However, if you want greater efficiency, do a little research on the most popular online teaching services. ESET Chief Security Evangelist Tony Anscombe shares advice on how to keep your virtual sessions private and safe while you're holed up at home during the pandemic. 

How to organise online education

Remote teaching can mean it isn’t so easy to schedule class times. Many kids will have parents working from home, with their own schedules and calls to work around – Mum or Dad’s company budget conference call isn’t quite what we had in mind for economics class!

Create an online class timetable – the simplest solution is to plan classes using the existing school timetable. Don’t forget that a child cannot spend the same amount of time they spend in school, sitting in front of a screen. Not all the classes need to be included.

Sometimes less is more

Remember that public service broadcasters have included home-schooling programming in their schedules. Let your students know about relevant programs and avoid scheduling online classes at those times. 

Schedule your sessions at least two days in advance, so both the child and the parents can adjust to the extra online class.

Ping! Ping! Ping! You might feel overwhelmed by information if there’s a constant flow of notifications from different sources. Everyone should use a single communication channel. Go easy with deadlines – give students some flexibility so no one has to claim their digital dog ate their homework!

Tech troubles

It’s important to have other tech options as a backup. Not every child will have a great internet connection, or they might be sharing a computer with their siblings. Consider recording ‘mini lessons’ for your students, as this can help to break down their day into manageable chunks. 

Lay down some rules with your students. Ask them to turn off microphones when not talking and suggest they use text chat to ask a question during a class.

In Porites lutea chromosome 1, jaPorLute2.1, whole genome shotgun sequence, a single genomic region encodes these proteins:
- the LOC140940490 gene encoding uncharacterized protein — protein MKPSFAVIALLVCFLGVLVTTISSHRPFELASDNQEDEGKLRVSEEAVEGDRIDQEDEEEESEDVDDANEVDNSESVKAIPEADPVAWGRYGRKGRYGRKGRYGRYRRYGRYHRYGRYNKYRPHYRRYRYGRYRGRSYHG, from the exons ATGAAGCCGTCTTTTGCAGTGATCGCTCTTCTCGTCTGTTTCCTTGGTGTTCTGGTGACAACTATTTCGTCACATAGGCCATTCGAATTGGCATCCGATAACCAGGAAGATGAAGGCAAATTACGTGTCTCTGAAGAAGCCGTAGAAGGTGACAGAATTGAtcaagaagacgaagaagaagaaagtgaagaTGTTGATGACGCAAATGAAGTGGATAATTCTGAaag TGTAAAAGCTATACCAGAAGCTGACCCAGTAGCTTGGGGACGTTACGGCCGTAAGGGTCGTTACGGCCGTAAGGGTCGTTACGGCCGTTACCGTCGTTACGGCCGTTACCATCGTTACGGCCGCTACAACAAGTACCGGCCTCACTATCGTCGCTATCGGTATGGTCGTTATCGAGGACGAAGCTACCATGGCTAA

Don’t be afraid to experiment. Ask the experts! Your students are digital natives – they probably know the answer.

“One teacher, while preparing for a lesson, asked her own kids for help – testing the lesson and the environment with them (task assignment, evaluation, etc.),” recalls Peter.


The range of tech options available to us in 2020 is fantastic, but it’s important to not lose sight of the risks that come with any form of technology. Sadly, there are people out there taking advantage of the increase in remote and digitised learning, so it’s crucial to stay vigilant – especially when children are involved. Ensure your operating system and software (such as your browser) are up to date and your devices run on a secure connection. Also, make sure you’ve invested in cyber security software for your home devices and are using two-factor authentications for any remote access tools you might need to use. The good news is that ESET is offering Internet Security solution free for 90 days, meaning hackers can’t get to you or your students, no matter how much they might want to steal their science homework!

As the use of tech devices inevitably increases, take this opportunity to talk to your students about the importance of cyber security, and how they and their families can implement best practices. After all, their parents might not have thought about cyber security either. IT class has never been more relevant!

Don’t overburden your students

It might take longer to do the same amount of work without the immediate support of school. Allow plenty of time for students to do other things. 

Carefully choose the aids necessary to complete tasks and assignments. Remember that parents will not have some things readily available and that it may be difficult to obtain them. Offer alternatives or find out in advance whether getting a certain aid poses a problem. Remember – kids might have multiple deadlines from different teachers.  

Stay open to feedback

Help each other – coordinate your efforts, share your experiences and learn. Feedback from students can be really useful. How long did an assignment take? How much screen time was necessary? Most importantly – are they happy?